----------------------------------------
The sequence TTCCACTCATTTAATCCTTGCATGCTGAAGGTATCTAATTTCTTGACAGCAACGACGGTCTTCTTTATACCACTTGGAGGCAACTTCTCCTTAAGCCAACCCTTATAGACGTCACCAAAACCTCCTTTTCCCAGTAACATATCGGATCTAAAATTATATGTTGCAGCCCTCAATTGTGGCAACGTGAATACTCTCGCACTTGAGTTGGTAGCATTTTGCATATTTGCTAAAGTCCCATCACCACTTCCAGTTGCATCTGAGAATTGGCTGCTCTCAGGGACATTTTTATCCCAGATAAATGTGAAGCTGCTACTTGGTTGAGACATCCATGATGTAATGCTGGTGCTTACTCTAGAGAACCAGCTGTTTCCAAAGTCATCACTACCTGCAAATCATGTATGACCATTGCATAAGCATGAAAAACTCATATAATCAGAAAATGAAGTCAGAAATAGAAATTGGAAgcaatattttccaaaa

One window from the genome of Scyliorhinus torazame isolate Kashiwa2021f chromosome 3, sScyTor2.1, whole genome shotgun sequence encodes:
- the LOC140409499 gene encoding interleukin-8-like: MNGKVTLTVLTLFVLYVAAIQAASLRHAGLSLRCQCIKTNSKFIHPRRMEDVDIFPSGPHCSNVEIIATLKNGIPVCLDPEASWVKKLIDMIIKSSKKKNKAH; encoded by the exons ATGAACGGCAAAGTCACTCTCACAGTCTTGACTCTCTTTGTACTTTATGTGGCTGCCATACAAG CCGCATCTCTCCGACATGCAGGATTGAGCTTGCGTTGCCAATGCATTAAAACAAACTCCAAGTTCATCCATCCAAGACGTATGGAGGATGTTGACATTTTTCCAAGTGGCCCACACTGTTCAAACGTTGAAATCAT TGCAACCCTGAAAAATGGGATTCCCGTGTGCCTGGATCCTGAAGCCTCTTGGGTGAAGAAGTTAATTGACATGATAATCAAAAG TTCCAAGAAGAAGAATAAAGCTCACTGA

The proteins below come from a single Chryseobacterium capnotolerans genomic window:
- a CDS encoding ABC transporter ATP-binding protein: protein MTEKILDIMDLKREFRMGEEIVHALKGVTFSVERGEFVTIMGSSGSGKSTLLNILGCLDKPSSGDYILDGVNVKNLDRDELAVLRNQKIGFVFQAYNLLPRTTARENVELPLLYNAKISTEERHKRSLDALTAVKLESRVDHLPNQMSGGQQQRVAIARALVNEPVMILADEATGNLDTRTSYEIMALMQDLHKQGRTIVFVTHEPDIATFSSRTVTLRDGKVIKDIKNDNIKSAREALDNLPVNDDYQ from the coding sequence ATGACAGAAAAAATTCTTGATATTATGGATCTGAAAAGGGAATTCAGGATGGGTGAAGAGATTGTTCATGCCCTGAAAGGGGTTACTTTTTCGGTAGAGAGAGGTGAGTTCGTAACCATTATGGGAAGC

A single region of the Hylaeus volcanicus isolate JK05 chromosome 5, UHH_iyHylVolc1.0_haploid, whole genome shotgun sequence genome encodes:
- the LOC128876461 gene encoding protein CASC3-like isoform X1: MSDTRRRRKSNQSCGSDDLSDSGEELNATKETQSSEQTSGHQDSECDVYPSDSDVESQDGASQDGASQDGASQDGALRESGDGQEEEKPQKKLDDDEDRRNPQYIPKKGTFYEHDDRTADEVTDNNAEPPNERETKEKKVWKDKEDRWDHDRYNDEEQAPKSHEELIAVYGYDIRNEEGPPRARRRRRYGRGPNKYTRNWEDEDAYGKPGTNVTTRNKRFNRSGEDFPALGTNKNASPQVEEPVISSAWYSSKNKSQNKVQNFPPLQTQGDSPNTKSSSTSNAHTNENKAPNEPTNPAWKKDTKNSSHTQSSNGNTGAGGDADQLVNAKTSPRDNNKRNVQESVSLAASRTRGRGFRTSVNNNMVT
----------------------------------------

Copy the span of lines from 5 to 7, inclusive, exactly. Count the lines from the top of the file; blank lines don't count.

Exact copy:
- a CDS encoding ABC transporter ATP-binding protein: protein MTEKILDIMDLKREFRMGEEIVHALKGVTFSVERGEFVTIMGSSGSGKSTLLNILGCLDKPSSGDYILDGVNVKNLDRDELAVLRNQKIGFVFQAYNLLPRTTARENVELPLLYNAKISTEERHKRSLDALTAVKLESRVDHLPNQMSGGQQQRVAIARALVNEPVMILADEATGNLDTRTSYEIMALMQDLHKQGRTIVFVTHEPDIATFSSRTVTLRDGKVIKDIKNDNIKSAREALDNLPVNDDYQ from the coding sequence ATGACAGAAAAAATTCTTGATATTATGGATCTGAAAAGGGAATTCAGGATGGGTGAAGAGATTGTTCATGCCCTGAAAGGGGTTACTTTTTCGGTAGAGAGAGGTGAGTTCGTAACCATTATGGGAAGC

A single region of the Hylaeus volcanicus isolate JK05 chromosome 5, UHH_iyHylVolc1.0_haploid, whole genome shotgun sequence genome encodes:
- the LOC128876461 gene encoding protein CASC3-like isoform X1: MSDTRRRRKSNQSCGSDDLSDSGEELNATKETQSSEQTSGHQDSECDVYPSDSDVESQDGASQDGASQDGASQDGALRESGDGQEEEKPQKKLDDDEDRRNPQYIPKKGTFYEHDDRTADEVTDNNAEPPNERETKEKKVWKDKEDRWDHDRYNDEEQAPKSHEELIAVYGYDIRNEEGPPRARRRRRYGRGPNKYTRNWEDEDAYGKPGTNVTTRNKRFNRSGEDFPALGTNKNASPQVEEPVISSAWYSSKNKSQNKVQNFPPLQTQGDSPNTKSSSTSNAHTNENKAPNEPTNPAWKKDTKNSSHTQSSNGNTGAGGDADQLVNAKTSPRDNNKRNVQESVSLAASRTRGRGFRTSVNNNMVT